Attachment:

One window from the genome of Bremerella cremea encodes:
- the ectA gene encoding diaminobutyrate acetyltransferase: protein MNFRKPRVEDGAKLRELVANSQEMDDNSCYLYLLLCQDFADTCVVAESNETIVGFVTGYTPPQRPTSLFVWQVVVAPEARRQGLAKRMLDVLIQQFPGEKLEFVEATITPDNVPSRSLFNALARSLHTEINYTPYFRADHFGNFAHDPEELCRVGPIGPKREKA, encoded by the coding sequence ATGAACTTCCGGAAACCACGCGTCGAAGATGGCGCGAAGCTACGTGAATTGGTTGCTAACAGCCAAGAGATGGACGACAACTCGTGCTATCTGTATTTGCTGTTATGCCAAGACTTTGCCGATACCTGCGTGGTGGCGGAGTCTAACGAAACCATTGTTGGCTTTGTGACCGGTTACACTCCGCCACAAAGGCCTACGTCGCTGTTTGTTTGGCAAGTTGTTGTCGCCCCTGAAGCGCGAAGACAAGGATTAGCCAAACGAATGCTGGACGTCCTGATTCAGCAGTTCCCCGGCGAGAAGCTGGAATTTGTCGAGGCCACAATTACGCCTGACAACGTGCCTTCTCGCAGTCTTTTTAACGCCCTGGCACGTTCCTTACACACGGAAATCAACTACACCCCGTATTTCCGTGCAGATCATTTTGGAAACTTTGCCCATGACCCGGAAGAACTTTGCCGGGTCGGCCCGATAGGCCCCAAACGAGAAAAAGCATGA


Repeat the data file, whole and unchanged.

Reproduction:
One window from the genome of Bremerella cremea encodes:
- the ectA gene encoding diaminobutyrate acetyltransferase: protein MNFRKPRVEDGAKLRELVANSQEMDDNSCYLYLLLCQDFADTCVVAESNETIVGFVTGYTPPQRPTSLFVWQVVVAPEARRQGLAKRMLDVLIQQFPGEKLEFVEATITPDNVPSRSLFNALARSLHTEINYTPYFRADHFGNFAHDPEELCRVGPIGPKREKA, encoded by the coding sequence ATGAACTTCCGGAAACCACGCGTCGAAGATGGCGCGAAGCTACGTGAATTGGTTGCTAACAGCCAAGAGATGGACGACAACTCGTGCTATCTGTATTTGCTGTTATGCCAAGACTTTGCCGATACCTGCGTGGTGGCGGAGTCTAACGAAACCATTGTTGGCTTTGTGACCGGTTACACTCCGCCACAAAGGCCTACGTCGCTGTTTGTTTGGCAAGTTGTTGTCGCCCCTGAAGCGCGAAGACAAGGATTAGCCAAACGAATGCTGGACGTCCTGATTCAGCAGTTCCCCGGCGAGAAGCTGGAATTTGTCGAGGCCACAATTACGCCTGACAACGTGCCTTCTCGCAGTCTTTTTAACGCCCTGGCACGTTCCTTACACACGGAAATCAACTACACCCCGTATTTCCGTGCAGATCATTTTGGAAACTTTGCCCATGACCCGGAAGAACTTTGCCGGGTCGGCCCGATAGGCCCCAAACGAGAAAAAGCATGA